ON NOVEMBER 20, two heavily armed Islamic militants stormed a luxury hotel in Mali’s capital, Bamako, killing 22 people, including one American. As initial reports of the carnage emerged, so too did word that elite U.S. troops were also involved in the rescue operation.
About two years prior, another team of Americans — State Department and Africom personnel — traveled to Mali on a low-profile mission, interviewing local experts and government officials about the country’s antiterrorism capabilities. The internal report, marked “sensitive” and not intended for audiences outside the U.S. and Malian governments, offered a bleak assessment of the West African nation’s counterterrorism capabilities as well as a prophetic caution.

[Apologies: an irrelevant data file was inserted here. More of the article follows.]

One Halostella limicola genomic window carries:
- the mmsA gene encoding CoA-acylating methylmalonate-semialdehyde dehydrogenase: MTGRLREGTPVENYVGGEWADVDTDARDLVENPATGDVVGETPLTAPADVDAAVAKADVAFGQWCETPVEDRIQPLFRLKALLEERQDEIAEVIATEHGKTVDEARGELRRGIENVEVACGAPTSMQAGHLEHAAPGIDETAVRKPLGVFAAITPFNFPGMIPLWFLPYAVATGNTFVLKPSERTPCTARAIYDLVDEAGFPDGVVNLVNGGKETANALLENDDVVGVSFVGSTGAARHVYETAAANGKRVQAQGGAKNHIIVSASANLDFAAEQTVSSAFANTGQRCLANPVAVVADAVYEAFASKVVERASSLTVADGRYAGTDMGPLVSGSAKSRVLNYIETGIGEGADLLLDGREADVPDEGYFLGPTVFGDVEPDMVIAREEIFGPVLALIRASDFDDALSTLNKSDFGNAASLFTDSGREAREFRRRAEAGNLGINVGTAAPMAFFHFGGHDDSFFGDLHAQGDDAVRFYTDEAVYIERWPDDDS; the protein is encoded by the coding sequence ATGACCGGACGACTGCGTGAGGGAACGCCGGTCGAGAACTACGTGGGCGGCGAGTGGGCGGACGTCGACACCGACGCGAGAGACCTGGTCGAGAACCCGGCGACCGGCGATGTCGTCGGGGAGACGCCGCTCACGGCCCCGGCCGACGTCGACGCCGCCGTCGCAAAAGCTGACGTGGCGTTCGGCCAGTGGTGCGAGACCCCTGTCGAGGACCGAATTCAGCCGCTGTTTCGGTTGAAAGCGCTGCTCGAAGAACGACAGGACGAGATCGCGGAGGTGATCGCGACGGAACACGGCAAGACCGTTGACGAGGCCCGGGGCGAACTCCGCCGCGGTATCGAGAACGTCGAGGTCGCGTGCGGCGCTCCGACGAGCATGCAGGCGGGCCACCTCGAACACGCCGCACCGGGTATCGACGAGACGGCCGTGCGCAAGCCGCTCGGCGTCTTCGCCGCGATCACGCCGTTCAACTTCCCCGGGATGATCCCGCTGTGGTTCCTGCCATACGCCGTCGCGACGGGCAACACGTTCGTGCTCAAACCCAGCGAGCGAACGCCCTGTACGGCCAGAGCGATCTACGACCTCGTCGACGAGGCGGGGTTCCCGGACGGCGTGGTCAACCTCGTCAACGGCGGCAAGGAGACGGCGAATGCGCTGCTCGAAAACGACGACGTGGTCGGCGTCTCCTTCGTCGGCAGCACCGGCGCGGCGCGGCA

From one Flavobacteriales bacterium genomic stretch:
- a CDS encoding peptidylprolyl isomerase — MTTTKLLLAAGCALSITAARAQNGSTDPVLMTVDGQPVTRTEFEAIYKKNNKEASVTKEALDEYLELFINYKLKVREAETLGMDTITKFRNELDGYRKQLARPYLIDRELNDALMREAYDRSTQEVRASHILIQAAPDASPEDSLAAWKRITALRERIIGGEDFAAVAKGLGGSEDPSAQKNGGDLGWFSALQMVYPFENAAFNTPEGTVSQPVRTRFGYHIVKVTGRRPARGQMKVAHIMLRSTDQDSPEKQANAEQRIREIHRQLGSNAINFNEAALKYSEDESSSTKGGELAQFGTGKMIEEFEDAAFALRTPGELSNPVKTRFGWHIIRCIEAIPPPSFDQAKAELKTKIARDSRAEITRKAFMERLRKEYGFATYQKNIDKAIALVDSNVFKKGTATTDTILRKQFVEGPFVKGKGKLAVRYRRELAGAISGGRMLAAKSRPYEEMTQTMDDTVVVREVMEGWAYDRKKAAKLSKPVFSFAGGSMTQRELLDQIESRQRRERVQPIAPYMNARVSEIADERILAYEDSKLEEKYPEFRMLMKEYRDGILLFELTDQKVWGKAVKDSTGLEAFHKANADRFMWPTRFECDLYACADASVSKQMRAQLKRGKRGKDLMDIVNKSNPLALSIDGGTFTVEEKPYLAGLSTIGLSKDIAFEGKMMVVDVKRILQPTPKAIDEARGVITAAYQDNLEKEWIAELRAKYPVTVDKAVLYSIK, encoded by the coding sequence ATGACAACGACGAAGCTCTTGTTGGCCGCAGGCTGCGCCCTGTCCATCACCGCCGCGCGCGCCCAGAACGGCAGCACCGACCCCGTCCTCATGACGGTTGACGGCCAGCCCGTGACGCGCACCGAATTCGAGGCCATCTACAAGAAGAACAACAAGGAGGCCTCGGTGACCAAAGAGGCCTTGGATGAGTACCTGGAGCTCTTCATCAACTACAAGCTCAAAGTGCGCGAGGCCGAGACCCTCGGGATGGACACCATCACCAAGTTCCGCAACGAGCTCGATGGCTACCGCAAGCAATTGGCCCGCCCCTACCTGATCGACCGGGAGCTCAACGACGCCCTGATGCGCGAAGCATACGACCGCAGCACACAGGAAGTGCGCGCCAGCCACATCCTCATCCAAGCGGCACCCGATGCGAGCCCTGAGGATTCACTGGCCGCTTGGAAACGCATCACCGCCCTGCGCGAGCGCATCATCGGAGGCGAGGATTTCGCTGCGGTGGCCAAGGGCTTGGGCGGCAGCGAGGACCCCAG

The December 2013 State Department Antiterrorism Assistance report, obtained by The Intercept via the Freedom of Information Act, characterized the north of the country as imperiled by a number of terror groups that “remain able to evade French pursuit.” The south was portrayed as far more secure, though the report notes that “a small number of experts” told the authors to “anticipate a terrorist attack in Bamako at some point.”
The State Department report takes on new relevance in the wake of last month’s attack on the Radisson Blu hotel. Despite decades of U.S. partnership, the government in Mali, according to the report, “lacks a national security strategy” and “has no national level incident management system,” while the “security forces investigative capabilities are deficient in many areas,” and their “abilities to manage crime scenes effectively and identify and collect evidentiary material at the scene of a terrorist incident are limited.”